Technology with attitude

Zogby's North Carolina And Indiana Polls Add Up To 101%


I’m not exactly sure what’s up with his numbers today, but as stated in the title they BOTH add up to 101%, which seems pretty sloppy. Obviously, I understand the idea of rounding up, but this seems akin to Clinton winning by 9.2% in Pennsylvania and the media reporting she actually won by double digits.

Here’s a screenshot of North Carolina:

And one for Indiana:

I took screenshots just in case he changes something. It is pretty early in the day yet.

So ignoring the weird anomaly today, there’s no real movement from yesterday and that’s telling in and of itself. Clinton actually did add 1 point in North Carolina, while both of them added a point each in Indiana.

Some more about North Carolina:

Obama enjoys solid leads in the cities of Greensboro, Charlotte, and the “research triangle” area of Raleigh-Durham, which contain large numbers of younger voters. He has done well across the country among voters in urban settings, while Clinton has done well among older and rural Democratic voters. Obama leads among the key demographic of voters age 35-54 by a 58% to 31% margin – which is dramatically different than how that age of voter acted in Pennsylvania two weeks ago. There, Clinton won among those voters. It is also important to note that Obama has made real inroads among voters age 55-69, where Clinton wins 44% and Obama wins 43% – a statistical tie.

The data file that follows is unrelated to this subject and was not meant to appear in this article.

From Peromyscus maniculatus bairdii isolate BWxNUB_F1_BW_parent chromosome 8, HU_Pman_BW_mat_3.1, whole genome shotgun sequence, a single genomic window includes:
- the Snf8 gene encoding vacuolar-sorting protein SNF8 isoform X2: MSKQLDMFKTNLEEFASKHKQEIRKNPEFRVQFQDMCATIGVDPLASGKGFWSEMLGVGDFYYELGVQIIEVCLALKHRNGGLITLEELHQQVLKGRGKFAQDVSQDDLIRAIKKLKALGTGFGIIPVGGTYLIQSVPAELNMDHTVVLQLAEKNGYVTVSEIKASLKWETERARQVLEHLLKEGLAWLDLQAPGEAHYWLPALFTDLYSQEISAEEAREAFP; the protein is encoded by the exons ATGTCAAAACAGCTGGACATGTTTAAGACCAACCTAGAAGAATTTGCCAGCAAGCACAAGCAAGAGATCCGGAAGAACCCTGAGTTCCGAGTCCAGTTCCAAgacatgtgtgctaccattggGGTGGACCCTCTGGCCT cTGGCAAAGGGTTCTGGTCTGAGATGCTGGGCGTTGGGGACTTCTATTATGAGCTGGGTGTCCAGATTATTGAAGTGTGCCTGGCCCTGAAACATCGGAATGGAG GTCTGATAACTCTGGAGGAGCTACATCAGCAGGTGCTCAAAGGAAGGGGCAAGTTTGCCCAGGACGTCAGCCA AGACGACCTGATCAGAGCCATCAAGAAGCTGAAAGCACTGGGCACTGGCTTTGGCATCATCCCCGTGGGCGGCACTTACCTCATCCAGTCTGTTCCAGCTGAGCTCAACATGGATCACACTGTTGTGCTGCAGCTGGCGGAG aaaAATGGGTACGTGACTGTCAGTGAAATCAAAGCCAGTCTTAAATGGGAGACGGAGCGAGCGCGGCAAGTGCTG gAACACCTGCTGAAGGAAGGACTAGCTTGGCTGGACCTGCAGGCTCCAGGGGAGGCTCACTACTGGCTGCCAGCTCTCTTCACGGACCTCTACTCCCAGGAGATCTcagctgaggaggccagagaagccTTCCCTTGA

And Indiana:

Clinton leads among white voters, 46% to 39%, with 15% left unsure or supporting someone else. African Americans in the Hoosier state, which make up about 11% of the Democratic primary electorate, heavily favor Obama. Obama leads in Indianapolis by a 54% to 33% margin, while Clinton leads by a similar margin across southern Indiana. Across the northern tier of the state, including Gary in the west, South Bend, Elkhart, and Fort Wayne in the east, the pair are tied at 42% each.

One last thing, I don’t have access to Zogby’s full numbers, crosstabs, etc., but it seems the only way he could have arrived at 101% is if somebody rounded up a number they shouldn’t have. Because what probably happened is two numbers fell on .5%, but seriously John…just show us the .5%. We’d get it. And it’s a lot better than having your numbers add up to something statistically impossible.